Changes to FSC Chain-of-Custody StandardsThe Forest Stewardship Council (FSC) is a not for profit, non-governmental organization that is dedicated to promoting responsible management of the world’s forests. Its voluntary Forest Management and Chain-of-Custody Standards seek to provide a credible link from FSC Certified Forests through the manufacturing and distribution process to the marketplace.

Occasionally changes are made to these standards to make the system easier to navigate, respond to market conditions and stakeholder input. 

US FSC Group Chain-of-Custody Eligibility Requirements
The FSC Group Chain-of-Custody Certificate was designed to allow smaller forest products companies to join together to share certification costs and pool the resources of the group together to streamline the certification process. The goal was to make FSC Certification available to small-sized organizations that otherwise would not be able to participate.

Recent changes to the FSC Eligibility Requirements for Group Chain-of-Custody members in the U.S. include the following:

  1. Companies participating in the FSC Group Chain-of-Custody Program can have up to $5 million in annual sales of forest products. This was increased from $1,000,000.  This was a proactive move by the FSC's U.S. office in response to the global recession based on market research & a stakeholder working group.
  2. Additionally, companies that exceed the $5 million annual sales cap for two consecutive years lose their eligibility for participation in the FSC Group Certificate.
  3. FSC Group Chain-of-Custody Certificate participants in the United States also are no longer restricted to only 25 employees. There are no restrictions for the number of employees in the revised U.S. FSC Chain-of-Custody Group Eligibility Criteria.

FSC Chain-of-Custody Standard
The Forest Stewardship Council (FSC) released a new standard for Chain-of-Custody operations (FSC-STD-40-004 V2-1). All existing certificate holders must be in conformance with the new standard by October 1, 2012.

Improvements to the Chain-of-Custody Standard are as follows:

FSC Claims have been changed to be consistent with the new FSC On-Product Labels:

Existing Invoice Claim                   New Claim

FSC Pure                              →           FSC 100%

FSC Mixed xx%                 →           FSC Mix xx%

FSC Mixed Credit             →           FSC Mix Credit

New On-Product Labels
Changes to FSC Chain-of-Custody Standards


Commitment to FSC Values- Organizations  that are certified must demonstrate a commitment to the FSC values:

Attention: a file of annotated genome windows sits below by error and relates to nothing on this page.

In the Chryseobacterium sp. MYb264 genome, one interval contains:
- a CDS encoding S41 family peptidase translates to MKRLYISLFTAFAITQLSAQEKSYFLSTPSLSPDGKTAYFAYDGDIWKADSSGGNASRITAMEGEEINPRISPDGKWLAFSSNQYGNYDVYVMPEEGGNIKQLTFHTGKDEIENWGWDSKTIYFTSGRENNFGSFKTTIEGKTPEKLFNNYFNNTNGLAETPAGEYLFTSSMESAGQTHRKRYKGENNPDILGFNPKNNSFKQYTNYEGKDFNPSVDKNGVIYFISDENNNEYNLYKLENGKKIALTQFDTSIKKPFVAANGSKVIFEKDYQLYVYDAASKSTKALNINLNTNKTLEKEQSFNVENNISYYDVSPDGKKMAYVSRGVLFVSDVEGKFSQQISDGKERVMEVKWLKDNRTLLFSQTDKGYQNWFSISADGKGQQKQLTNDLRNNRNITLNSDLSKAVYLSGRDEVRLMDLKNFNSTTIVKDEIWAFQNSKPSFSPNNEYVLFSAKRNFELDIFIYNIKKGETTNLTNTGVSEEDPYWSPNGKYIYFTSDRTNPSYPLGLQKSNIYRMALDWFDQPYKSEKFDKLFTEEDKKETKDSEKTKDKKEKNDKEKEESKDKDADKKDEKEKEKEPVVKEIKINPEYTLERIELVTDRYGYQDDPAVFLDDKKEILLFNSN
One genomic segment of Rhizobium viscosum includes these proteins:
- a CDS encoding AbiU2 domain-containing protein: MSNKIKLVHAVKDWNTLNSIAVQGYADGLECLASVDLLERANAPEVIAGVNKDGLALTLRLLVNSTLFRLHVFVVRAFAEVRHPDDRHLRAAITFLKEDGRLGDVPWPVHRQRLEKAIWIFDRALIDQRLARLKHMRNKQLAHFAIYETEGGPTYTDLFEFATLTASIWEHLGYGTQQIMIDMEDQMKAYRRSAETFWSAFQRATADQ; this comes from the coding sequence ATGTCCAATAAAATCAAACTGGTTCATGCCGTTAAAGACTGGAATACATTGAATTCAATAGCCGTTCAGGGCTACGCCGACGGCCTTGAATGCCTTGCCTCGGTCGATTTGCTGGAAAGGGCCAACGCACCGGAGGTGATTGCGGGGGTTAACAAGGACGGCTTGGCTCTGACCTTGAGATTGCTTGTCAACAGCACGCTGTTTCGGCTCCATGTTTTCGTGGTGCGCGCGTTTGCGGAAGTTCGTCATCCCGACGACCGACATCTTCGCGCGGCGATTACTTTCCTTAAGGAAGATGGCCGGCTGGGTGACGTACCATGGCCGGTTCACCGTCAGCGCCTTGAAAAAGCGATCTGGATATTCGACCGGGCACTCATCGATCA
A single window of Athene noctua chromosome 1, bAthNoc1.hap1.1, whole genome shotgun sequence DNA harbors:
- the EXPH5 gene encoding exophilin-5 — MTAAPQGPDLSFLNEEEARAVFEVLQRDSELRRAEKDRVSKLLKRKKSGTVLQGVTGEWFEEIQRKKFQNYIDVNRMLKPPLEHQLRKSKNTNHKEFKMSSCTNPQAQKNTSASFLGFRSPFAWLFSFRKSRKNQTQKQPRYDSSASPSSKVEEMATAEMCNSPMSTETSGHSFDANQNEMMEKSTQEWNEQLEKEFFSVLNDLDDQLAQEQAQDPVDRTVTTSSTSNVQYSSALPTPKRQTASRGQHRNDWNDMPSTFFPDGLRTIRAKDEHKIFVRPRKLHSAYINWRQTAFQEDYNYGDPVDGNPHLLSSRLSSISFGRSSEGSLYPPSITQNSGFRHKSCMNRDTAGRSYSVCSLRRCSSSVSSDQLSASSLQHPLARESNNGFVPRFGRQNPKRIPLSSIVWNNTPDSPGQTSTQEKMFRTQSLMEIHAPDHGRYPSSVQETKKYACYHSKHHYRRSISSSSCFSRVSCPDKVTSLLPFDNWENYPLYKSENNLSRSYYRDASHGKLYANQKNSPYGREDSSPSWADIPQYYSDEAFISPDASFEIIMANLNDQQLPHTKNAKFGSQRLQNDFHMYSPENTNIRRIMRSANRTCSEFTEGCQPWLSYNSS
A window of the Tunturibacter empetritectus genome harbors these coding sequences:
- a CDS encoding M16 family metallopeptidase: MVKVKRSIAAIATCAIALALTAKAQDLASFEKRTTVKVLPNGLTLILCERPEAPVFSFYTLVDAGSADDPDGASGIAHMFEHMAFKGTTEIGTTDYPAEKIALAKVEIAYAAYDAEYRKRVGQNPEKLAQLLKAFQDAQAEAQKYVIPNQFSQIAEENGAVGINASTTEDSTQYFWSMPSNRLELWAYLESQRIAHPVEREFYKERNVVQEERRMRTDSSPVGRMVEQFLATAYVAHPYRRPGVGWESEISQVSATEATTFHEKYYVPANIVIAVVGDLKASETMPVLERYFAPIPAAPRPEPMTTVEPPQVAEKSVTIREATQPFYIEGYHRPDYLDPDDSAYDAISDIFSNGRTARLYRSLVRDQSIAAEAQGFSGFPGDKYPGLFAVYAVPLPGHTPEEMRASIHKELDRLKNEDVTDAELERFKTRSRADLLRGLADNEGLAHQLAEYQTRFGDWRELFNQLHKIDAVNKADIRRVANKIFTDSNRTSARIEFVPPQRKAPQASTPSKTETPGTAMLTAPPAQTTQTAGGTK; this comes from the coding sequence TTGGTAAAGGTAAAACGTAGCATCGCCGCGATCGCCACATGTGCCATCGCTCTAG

Unacceptable Activities
FSC will not associate with organizations that are directly or indirectly involved in the following unacceptable activities:

a) Illegal logging or the trade in illegal wood or forest products;

b) Violation of traditional and human rights in forestry operations;

c) Destruction of high conservation values in forestry operations;

d) Significant conversion of forests to plantations or non-forest use;

e) Introduction of genetically modified organisms in forestry operations; and

f) Violation of any of the ILO Core Conventions.

Commitment to occupational health and safety- FSC Certified organizations must demonstrate a commitment to occupational health and safety.

New Product Classifications- FSC has revised its Product Classifications available in (STD-40-004a V2-0 EN) These changes are designed to improve the FSC Chain-of-Custody, provide cleaner labels for FSC Certified Products and increase participation in the FSC Program that will increase the amount of products available for consumers to buy in the marketplace. 

This rigorous certification process and continuous improvement ensures that FSC remains the gold standard of forest certification. 

Andrew Ramirez was hired as in intern in 2007 by Midwest Hardwood Corporation from the University of Minnesota’s Bio-Based Products Management and Marketing Program. Midwest Hardwood Corporation is a leader in producing FSC Certified Hardwood Lumber and has been continuously FSC Certified since 1995 (SW-COC-000008)

Andrew Ramirez is corporate sustainability coordinator of Midwest Hardwood Corporation based in Maple Grove, MN.

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